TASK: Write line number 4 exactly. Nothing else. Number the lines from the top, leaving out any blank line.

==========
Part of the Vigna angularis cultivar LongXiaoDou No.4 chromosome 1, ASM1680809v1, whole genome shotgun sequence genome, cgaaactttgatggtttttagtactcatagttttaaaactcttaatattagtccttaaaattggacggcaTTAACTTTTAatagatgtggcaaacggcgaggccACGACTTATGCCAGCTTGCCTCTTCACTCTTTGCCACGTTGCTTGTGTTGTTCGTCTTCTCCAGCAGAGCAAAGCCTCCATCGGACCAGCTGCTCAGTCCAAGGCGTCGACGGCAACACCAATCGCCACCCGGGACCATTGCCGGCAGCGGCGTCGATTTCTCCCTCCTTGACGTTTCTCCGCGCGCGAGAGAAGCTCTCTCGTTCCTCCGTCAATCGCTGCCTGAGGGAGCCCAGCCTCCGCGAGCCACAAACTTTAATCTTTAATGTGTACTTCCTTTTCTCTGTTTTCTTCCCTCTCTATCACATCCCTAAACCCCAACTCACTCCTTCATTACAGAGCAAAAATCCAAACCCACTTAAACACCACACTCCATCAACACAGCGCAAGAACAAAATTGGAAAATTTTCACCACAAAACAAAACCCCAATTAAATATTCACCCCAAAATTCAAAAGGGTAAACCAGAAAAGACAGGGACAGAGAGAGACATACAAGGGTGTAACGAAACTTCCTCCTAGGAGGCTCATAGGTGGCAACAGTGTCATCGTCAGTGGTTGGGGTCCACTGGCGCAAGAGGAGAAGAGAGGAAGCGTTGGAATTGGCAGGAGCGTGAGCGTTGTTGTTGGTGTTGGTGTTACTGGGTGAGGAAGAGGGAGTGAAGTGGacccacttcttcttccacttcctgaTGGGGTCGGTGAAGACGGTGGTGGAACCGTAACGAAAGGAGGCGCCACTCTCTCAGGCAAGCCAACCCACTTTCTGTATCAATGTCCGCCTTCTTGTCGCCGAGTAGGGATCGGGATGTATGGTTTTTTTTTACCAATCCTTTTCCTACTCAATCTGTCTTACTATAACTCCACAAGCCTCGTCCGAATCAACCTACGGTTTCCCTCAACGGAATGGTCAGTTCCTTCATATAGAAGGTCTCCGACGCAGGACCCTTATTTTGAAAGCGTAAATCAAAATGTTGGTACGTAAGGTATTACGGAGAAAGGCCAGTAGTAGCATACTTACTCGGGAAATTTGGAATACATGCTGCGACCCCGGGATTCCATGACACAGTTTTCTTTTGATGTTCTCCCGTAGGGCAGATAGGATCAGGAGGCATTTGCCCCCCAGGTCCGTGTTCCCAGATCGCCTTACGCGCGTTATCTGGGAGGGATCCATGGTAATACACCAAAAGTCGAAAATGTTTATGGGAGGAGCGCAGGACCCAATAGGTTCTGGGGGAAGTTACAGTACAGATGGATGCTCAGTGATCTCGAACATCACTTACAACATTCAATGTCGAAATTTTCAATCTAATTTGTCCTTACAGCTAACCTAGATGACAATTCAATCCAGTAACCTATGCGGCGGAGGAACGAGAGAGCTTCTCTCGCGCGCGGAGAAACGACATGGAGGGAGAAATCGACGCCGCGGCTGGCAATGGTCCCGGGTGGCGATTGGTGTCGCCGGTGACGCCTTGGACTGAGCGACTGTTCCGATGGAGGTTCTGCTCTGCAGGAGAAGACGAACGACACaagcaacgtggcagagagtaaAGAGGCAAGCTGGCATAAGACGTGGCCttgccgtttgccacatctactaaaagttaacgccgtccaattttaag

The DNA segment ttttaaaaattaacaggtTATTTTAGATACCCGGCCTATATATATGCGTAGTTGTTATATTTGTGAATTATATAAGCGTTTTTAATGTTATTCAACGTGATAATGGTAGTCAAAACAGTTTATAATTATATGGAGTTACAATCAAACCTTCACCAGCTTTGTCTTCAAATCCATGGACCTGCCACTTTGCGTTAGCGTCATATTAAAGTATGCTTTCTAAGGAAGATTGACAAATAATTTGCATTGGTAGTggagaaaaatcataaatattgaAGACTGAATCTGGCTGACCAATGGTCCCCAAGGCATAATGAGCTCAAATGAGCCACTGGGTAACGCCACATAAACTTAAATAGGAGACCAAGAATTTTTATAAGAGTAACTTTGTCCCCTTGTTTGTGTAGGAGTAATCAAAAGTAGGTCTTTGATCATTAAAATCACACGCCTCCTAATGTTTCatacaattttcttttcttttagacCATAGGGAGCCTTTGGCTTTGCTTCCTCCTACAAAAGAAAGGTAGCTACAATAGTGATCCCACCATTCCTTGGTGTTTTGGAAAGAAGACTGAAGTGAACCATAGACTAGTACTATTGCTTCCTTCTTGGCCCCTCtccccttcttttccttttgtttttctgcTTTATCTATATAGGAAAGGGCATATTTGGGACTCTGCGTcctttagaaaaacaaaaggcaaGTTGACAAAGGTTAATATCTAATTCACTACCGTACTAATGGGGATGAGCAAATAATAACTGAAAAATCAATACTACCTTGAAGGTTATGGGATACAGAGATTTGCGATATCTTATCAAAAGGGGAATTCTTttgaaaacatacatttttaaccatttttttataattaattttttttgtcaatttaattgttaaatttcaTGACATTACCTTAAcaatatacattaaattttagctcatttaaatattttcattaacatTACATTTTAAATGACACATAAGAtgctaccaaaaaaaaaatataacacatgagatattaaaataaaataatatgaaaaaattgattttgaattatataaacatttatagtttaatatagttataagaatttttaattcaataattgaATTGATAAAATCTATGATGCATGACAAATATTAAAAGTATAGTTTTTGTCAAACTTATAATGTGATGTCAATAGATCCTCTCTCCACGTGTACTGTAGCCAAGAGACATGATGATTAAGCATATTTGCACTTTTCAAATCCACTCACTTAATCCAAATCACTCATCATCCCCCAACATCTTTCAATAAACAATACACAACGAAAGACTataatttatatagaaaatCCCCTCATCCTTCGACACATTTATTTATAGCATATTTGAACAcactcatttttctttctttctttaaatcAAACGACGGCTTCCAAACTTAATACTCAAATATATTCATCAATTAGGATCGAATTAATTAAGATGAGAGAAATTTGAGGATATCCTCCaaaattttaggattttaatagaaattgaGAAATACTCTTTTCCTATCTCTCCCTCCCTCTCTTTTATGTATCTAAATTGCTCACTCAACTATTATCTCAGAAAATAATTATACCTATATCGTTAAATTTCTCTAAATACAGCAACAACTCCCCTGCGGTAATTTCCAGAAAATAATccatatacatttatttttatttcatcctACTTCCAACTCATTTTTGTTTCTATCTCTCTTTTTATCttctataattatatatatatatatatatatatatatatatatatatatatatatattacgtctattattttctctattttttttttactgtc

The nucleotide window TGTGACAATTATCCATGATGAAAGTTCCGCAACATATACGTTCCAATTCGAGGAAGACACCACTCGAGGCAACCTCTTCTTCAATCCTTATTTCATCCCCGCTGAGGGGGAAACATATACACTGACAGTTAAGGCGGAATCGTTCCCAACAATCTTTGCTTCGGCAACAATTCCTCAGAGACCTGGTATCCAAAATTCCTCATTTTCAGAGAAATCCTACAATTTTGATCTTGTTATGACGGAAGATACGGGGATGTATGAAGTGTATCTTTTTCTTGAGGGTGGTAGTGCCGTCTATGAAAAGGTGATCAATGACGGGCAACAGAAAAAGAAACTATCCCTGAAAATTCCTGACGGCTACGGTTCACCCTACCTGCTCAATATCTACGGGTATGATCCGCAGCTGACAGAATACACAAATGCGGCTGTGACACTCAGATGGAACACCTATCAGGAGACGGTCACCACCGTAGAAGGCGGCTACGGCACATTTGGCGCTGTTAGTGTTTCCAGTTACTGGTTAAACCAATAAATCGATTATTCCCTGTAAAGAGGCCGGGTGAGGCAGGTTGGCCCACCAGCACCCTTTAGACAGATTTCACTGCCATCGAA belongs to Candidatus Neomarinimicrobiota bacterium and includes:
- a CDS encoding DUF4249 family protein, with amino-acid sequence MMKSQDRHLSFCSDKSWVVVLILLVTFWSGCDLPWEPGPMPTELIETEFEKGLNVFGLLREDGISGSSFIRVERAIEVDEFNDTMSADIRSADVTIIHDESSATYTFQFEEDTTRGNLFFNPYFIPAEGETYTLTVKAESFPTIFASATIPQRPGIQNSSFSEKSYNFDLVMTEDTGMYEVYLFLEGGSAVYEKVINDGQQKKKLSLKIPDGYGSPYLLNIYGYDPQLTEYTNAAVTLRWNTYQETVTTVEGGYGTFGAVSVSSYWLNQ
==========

- a CDS encoding DUF4249 family protein, with amino-acid sequence MMKSQDRHLSFCSDKSWVVVLILLVTFWSGCDLPWEPGPMPTELIETEFEKGLNVFGLLREDGISGSSFIRVERAIEVDEFNDTMSADIRSADVTIIHDESSATYTFQFEEDTTRGNLFFNPYFIPAEGETYTLTVKAESFPTIFASATIPQRPGIQNSSFSEKSYNFDLVMTEDTGMYEVYLFLEGGSAVYEKVINDGQQKKKLSLKIPDGYGSPYLLNIYGYDPQLTEYTNAAVTLRWNTYQETVTTVEGGYGTFGAVSVSSYWLNQ